By Jared James
We live in a world where everywhere you look everyone seems to be arguing about something because everyone has their point-of-view. And, of course, they are always right. Sometimes when I flip through the channels while I am at home or on the road in my hotel room, or I read a particular blog, I am left to wonder if the person that I am listening to or reading their words actually even believes what they are saying.
For many years this couldn’t have been more true, as I have read articles and heard people make the argument that you are better off selling your house on your own and not paying a broker… especially in today’s world of the Internet. What in the world do you need a REALTOR® for, anyway? As long as you have access to the Internet, why waste 6 percent, right?
And then I came across a recent Wall Street Journal article written about Colby Sambrotto, the former CEO and founder of many REALTORS®’ most favorite website, www.forsalebyowner.com. Stick with me here because you can’t make this stuff up. Apparently, the Godfather of the “you don’t need a Realtor” movement had tried to sell his house on his own for some time and finally got tired of wasting his time and did what he knew had to be done… HE HIRED A REALTOR®! You can check out the article for yourself here: http://www.roost.com/app/index.php/public/roostbar?bid=41320&k=285bc240dd1b129a347eb05c568cb7bf.
Not only did Mr. Sambrotto hire a broker and pay them 6 percent, but he also ended up getting multiple offers on his home and eventually accepting one for a whopping $150,000 over his asking price. Yes, you did just read that right. Continue reading »
By Jeremy Williams
When meeting with one of our top-producing REALTORS® today, the topics covered made me think about how often both seasoned agents and new agents try to “wing it” when it comes to their businesses. Taking this approach can lead to undue stress and burnout if not addressed quickly. It can lead to the question, “Why am I doing this?” If you are experiencing these feelings, here are some steps to get you back on track.
1. Write down a list of all your weaknesses.
2. Sit down with your broker, manager or team leader to go over the list. Prioritize the list. Don’t expect to address all areas in which you are weak at one time. Take your top three-to-five areas in which you need improvement. Focus on items that are directly tied to the amount of time you are working and those items related to revenue generation. Examples: You need an assistant to leverage your time. Your database is not in order, and your follow-up with potential clients lacks as a result of not being organized.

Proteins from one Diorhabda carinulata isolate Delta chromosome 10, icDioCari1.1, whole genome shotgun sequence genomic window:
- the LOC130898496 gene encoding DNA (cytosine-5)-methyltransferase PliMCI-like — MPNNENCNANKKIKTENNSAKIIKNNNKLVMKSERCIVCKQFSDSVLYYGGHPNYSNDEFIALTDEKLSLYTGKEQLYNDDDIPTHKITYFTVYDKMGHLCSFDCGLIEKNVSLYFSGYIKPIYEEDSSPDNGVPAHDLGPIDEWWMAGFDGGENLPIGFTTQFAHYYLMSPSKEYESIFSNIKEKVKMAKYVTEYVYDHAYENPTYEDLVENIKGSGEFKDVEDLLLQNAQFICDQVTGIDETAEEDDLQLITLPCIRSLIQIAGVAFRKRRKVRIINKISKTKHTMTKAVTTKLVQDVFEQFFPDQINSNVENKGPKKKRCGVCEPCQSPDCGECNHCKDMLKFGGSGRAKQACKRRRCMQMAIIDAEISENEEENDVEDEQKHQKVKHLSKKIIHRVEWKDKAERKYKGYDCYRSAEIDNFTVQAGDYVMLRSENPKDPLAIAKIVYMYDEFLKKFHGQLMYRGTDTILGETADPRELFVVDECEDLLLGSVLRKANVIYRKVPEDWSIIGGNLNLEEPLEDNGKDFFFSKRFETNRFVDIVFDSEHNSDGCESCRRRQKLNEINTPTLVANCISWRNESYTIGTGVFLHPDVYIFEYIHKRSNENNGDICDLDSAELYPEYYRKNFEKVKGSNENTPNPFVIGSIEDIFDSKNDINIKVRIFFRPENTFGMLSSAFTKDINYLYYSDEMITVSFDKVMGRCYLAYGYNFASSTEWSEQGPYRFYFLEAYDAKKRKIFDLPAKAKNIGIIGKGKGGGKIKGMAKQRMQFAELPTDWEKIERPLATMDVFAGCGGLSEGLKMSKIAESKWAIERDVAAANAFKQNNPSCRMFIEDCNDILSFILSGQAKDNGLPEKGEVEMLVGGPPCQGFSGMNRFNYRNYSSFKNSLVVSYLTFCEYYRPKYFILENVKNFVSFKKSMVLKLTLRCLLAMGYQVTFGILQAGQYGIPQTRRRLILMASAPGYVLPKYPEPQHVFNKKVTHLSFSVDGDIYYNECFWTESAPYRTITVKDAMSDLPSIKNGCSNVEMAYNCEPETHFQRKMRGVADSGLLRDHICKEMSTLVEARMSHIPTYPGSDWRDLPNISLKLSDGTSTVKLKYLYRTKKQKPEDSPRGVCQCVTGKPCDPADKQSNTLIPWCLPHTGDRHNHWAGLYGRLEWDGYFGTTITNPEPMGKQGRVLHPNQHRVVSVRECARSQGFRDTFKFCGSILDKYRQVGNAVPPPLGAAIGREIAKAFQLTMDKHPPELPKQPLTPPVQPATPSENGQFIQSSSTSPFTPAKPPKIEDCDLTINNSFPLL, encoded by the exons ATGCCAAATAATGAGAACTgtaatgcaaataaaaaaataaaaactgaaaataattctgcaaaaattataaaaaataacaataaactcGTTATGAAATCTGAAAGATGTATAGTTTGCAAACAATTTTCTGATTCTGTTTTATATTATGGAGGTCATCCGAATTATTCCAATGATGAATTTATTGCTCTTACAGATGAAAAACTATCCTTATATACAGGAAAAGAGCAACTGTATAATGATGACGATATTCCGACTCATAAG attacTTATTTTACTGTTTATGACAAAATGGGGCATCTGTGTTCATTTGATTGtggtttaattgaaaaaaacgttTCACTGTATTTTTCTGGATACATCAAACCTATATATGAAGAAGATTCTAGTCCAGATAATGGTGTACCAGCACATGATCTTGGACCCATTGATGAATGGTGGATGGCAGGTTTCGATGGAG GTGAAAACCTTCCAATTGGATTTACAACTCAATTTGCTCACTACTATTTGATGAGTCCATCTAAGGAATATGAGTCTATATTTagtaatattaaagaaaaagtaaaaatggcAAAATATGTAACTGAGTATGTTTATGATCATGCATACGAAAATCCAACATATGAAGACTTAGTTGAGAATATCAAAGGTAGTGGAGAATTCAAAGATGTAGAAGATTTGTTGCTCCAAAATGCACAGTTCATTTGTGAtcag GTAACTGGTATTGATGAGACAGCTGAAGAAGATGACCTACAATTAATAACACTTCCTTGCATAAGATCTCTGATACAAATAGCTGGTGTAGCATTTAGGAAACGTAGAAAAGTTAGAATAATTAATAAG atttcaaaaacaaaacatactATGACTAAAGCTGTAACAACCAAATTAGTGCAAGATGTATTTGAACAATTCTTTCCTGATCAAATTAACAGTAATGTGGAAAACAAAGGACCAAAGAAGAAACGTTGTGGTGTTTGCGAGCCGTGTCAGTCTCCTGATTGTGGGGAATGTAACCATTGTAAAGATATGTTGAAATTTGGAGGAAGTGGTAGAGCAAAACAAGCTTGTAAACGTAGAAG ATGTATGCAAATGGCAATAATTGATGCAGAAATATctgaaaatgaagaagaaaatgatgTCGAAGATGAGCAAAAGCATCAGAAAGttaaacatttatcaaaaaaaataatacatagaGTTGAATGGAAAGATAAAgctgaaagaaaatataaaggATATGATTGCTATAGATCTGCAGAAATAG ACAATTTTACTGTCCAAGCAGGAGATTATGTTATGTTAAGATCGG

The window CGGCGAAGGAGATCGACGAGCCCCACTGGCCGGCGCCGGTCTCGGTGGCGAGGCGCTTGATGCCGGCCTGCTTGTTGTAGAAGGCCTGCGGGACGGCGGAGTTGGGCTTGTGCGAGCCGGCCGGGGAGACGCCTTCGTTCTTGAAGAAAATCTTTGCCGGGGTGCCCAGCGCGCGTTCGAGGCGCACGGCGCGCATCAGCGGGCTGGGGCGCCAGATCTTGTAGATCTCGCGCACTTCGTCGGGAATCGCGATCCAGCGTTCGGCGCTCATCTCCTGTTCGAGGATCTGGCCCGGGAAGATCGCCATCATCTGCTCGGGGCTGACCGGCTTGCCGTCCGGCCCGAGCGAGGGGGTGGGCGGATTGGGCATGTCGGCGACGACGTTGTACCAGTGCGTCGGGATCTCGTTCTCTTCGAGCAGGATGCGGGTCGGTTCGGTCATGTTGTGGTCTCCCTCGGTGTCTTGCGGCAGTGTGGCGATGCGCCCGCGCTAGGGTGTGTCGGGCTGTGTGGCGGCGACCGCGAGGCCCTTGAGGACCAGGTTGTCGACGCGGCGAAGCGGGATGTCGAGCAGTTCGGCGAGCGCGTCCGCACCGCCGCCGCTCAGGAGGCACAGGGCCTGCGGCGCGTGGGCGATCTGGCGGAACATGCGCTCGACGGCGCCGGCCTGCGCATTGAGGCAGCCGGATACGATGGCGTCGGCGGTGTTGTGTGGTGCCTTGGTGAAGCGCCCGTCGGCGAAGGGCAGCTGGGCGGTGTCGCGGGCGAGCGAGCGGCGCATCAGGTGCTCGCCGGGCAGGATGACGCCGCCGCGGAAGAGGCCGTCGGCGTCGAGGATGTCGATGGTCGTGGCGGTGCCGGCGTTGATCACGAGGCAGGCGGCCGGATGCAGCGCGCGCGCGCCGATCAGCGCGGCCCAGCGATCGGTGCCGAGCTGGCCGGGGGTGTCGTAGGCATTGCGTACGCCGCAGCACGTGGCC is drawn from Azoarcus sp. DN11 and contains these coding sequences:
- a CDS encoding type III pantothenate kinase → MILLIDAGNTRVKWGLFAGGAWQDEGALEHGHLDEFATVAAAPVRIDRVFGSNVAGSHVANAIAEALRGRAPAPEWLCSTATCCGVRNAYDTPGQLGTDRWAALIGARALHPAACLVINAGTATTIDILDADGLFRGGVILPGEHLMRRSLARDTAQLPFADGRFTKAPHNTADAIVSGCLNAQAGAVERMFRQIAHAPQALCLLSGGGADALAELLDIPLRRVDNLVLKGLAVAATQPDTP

3. Create a plan to address those issues.
4. Set realistic objectives and goals to overcome your highlighted weaknesses. Continue reading »
By Dave Robison
When the Focus is On Getting More Money:
Recently, I talked to an agent who, unfortunately, didn’t quite know where their focus should be. It can be really tough to know. If more agents did, they would be selling a lot more homes.
If you can learn these secrets, though, you could be consistently successful. As John Wooden would say it, “Skill may take you to the top, but it takes character to stay there.”
The agent who didn’t quite know their focus had many outside influences affecting them: They were doing a loan modification; their time was limited due to a new baby; and they stacked up a lot monthly bills creating a “higher lifestyle” for themselves in previous years. All of these things added stress, taking time and focus away from work, on top of less pay than previous years and too many bills.
But this particular agent figured the split with their broker was the cause of stress. They thought that if they got more money for what they were already doing, it would help.
So this agent went to the other agents in their office to see how they felt about getting a higher split. “A higher split?” some of the other agents asked. “Of course. But is that possible?” The agent wanting more money said, “Of course its possible. I mean, look at the broker and all the vacations they are going on. We are the ones struggling with a loan mod and the broker is in Cancun, we deserve more money and the broker can afford it.” Continue reading »